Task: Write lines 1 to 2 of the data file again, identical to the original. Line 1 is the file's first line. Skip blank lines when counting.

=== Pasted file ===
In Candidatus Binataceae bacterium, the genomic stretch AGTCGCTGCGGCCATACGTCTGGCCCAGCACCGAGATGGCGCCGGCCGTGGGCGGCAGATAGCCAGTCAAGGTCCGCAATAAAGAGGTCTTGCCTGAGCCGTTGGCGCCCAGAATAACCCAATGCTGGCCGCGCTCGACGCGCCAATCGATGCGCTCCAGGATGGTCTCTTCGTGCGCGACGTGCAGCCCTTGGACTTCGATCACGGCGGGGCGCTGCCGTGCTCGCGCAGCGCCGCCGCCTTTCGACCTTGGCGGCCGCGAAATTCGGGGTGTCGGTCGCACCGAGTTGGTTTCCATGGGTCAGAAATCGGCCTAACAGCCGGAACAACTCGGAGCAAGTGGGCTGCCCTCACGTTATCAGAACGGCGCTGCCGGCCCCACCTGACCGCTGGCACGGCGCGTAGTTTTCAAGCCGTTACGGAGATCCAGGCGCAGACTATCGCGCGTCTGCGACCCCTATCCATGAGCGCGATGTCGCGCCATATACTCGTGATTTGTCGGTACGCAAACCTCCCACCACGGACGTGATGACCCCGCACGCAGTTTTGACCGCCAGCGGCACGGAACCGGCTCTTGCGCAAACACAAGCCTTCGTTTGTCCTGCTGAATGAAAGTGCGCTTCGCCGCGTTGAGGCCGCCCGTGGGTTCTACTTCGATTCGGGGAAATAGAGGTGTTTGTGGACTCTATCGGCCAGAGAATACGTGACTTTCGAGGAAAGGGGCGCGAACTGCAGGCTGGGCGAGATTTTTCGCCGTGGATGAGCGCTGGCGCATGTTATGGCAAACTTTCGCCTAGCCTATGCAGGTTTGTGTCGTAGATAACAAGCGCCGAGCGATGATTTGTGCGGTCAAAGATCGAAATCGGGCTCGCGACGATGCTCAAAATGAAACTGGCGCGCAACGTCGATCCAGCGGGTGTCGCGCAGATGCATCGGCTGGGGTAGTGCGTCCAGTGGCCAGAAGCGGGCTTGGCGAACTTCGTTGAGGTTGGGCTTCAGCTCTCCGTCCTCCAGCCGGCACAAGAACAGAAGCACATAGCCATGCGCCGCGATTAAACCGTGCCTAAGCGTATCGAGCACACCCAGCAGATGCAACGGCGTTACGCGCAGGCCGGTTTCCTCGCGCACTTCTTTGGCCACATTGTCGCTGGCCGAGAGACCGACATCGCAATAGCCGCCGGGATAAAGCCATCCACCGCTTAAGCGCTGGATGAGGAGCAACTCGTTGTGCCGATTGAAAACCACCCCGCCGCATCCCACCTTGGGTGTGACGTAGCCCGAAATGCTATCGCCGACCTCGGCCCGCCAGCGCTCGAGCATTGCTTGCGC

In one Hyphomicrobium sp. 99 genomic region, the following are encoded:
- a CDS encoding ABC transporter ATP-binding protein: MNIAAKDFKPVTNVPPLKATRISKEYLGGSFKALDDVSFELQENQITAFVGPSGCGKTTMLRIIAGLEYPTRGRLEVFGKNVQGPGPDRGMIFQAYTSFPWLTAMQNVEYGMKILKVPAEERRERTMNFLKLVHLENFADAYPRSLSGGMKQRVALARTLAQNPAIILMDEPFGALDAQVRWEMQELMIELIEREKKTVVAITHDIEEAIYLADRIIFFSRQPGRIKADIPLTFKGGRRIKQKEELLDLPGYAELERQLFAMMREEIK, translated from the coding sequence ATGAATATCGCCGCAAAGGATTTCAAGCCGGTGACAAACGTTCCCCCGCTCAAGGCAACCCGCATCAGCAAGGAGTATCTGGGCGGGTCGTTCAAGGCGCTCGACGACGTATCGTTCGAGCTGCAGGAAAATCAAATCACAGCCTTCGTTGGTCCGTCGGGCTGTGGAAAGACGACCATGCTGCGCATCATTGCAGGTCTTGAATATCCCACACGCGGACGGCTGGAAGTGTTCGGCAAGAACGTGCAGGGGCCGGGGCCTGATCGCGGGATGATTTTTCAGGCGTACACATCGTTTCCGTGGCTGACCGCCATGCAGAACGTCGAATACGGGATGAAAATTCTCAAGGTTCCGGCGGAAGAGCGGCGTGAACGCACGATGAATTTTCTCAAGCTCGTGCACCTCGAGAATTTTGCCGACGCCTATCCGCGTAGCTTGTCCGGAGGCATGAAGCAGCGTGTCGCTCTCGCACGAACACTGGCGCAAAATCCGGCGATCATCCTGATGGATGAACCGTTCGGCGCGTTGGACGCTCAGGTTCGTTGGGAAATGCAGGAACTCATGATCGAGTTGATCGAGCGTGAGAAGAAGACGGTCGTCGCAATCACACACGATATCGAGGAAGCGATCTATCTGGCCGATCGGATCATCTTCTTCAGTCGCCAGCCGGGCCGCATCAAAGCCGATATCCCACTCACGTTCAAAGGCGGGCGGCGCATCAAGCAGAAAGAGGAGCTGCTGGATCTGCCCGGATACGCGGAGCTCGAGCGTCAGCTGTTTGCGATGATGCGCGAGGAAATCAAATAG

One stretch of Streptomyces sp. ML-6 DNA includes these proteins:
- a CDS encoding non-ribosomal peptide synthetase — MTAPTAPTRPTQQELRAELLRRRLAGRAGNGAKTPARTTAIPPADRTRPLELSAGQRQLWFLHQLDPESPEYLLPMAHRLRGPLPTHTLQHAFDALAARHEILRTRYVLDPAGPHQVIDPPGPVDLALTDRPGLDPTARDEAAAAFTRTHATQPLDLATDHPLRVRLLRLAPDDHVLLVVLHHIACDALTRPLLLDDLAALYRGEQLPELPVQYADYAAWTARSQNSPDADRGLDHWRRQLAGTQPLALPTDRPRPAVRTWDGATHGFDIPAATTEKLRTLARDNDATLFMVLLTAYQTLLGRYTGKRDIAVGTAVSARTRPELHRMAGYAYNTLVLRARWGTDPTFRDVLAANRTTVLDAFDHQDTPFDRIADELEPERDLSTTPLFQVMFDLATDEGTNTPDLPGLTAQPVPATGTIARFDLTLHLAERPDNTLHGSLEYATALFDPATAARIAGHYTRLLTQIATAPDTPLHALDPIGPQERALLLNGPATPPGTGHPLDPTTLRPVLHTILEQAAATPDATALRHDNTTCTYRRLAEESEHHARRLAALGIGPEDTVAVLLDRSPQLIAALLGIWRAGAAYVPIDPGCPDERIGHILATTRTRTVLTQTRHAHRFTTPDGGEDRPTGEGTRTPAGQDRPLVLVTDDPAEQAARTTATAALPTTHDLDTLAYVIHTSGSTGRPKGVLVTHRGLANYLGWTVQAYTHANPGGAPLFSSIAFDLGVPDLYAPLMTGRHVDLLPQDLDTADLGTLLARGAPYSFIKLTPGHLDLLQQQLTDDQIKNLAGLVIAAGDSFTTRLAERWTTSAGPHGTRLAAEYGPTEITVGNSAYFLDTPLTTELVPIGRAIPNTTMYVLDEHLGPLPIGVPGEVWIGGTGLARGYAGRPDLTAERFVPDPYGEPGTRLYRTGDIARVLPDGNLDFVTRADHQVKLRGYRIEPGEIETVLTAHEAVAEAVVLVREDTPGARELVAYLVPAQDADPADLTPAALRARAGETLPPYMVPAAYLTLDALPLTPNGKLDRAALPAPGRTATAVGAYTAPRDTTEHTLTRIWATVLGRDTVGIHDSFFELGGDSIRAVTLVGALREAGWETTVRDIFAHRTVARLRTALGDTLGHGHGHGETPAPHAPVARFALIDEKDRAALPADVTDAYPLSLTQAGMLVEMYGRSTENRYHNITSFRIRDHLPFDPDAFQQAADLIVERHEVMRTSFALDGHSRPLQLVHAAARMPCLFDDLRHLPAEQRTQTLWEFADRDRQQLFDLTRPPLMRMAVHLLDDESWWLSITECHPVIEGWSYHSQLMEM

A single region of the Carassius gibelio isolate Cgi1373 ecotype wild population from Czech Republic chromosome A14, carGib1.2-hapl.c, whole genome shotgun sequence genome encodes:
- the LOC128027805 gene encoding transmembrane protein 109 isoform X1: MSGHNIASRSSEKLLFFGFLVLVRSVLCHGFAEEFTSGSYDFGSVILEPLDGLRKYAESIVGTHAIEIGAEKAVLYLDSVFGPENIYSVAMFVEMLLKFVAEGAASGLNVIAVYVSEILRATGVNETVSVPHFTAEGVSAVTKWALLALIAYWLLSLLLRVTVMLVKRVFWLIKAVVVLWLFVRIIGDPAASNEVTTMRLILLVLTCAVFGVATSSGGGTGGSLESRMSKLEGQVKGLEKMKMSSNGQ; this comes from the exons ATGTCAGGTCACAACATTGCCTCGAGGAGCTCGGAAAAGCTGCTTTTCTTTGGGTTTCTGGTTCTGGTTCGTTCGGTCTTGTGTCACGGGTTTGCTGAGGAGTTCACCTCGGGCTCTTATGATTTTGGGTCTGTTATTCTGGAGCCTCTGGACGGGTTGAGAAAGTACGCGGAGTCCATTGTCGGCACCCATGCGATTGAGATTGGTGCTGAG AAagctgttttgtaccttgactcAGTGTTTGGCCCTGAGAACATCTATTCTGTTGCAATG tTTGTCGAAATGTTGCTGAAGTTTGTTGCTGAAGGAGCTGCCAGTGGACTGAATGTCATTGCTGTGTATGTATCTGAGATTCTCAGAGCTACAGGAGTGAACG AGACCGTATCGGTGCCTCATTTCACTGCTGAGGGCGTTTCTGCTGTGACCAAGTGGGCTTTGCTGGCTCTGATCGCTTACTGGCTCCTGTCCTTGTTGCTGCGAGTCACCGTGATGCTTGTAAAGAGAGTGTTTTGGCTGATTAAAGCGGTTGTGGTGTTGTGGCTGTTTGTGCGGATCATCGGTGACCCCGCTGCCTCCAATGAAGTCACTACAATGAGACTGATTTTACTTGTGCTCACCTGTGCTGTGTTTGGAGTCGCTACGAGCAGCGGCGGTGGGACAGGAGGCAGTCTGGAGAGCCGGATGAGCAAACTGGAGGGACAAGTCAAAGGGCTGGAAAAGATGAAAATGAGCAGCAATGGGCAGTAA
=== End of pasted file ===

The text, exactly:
In Candidatus Binataceae bacterium, the genomic stretch AGTCGCTGCGGCCATACGTCTGGCCCAGCACCGAGATGGCGCCGGCCGTGGGCGGCAGATAGCCAGTCAAGGTCCGCAATAAAGAGGTCTTGCCTGAGCCGTTGGCGCCCAGAATAACCCAATGCTGGCCGCGCTCGACGCGCCAATCGATGCGCTCCAGGATGGTCTCTTCGTGCGCGACGTGCAGCCCTTGGACTTCGATCACGGCGGGGCGCTGCCGTGCTCGCGCAGCGCCGCCGCCTTTCGACCTTGGCGGCCGCGAAATTCGGGGTGTCGGTCGCACCGAGTTGGTTTCCATGGGTCAGAAATCGGCCTAACAGCCGGAACAACTCGGAGCAAGTGGGCTGCCCTCACGTTATCAGAACGGCGCTGCCGGCCCCACCTGACCGCTGGCACGGCGCGTAGTTTTCAAGCCGTTACGGAGATCCAGGCGCAGACTATCGCGCGTCTGCGACCCCTATCCATGAGCGCGATGTCGCGCCATATACTCGTGATTTGTCGGTACGCAAACCTCCCACCACGGACGTGATGACCCCGCACGCAGTTTTGACCGCCAGCGGCACGGAACCGGCTCTTGCGCAAACACAAGCCTTCGTTTGTCCTGCTGAATGAAAGTGCGCTTCGCCGCGTTGAGGCCGCCCGTGGGTTCTACTTCGATTCGGGGAAATAGAGGTGTTTGTGGACTCTATCGGCCAGAGAATACGTGACTTTCGAGGAAAGGGGCGCGAACTGCAGGCTGGGCGAGATTTTTCGCCGTGGATGAGCGCTGGCGCATGTTATGGCAAACTTTCGCCTAGCCTATGCAGGTTTGTGTCGTAGATAACAAGCGCCGAGCGATGATTTGTGCGGTCAAAGATCGAAATCGGGCTCGCGACGATGCTCAAAATGAAACTGGCGCGCAACGTCGATCCAGCGGGTGTCGCGCAGATGCATCGGCTGGGGTAGTGCGTCCAGTGGCCAGAAGCGGGCTTGGCGAACTTCGTTGAGGTTGGGCTTCAGCTCTCCGTCCTCCAGCCGGCACAAGAACAGAAGCACATAGCCATGCGCCGCGATTAAACCGTGCCTAAGCGTATCGAGCACACCCAGCAGATGCAACGGCGTTACGCGCAGGCCGGTTTCCTCGCGCACTTCTTTGGCCACATTGTCGCTGGCCGAGAGACCGACATCGCAATAGCCGCCGGGATAAAGCCATCCACCGCTTAAGCGCTGGATGAGGAGCAACTCGTTGTGCCGATTGAAAACCACCCCGCCGCATCCCACCTTGGGTGTGACGTAGCCCGAAATGCTATCGCCGACCTCGGCCCGCCAGCGCTCGAGCATTGCTTGCGC

In one Hyphomicrobium sp. 99 genomic region, the following are encoded: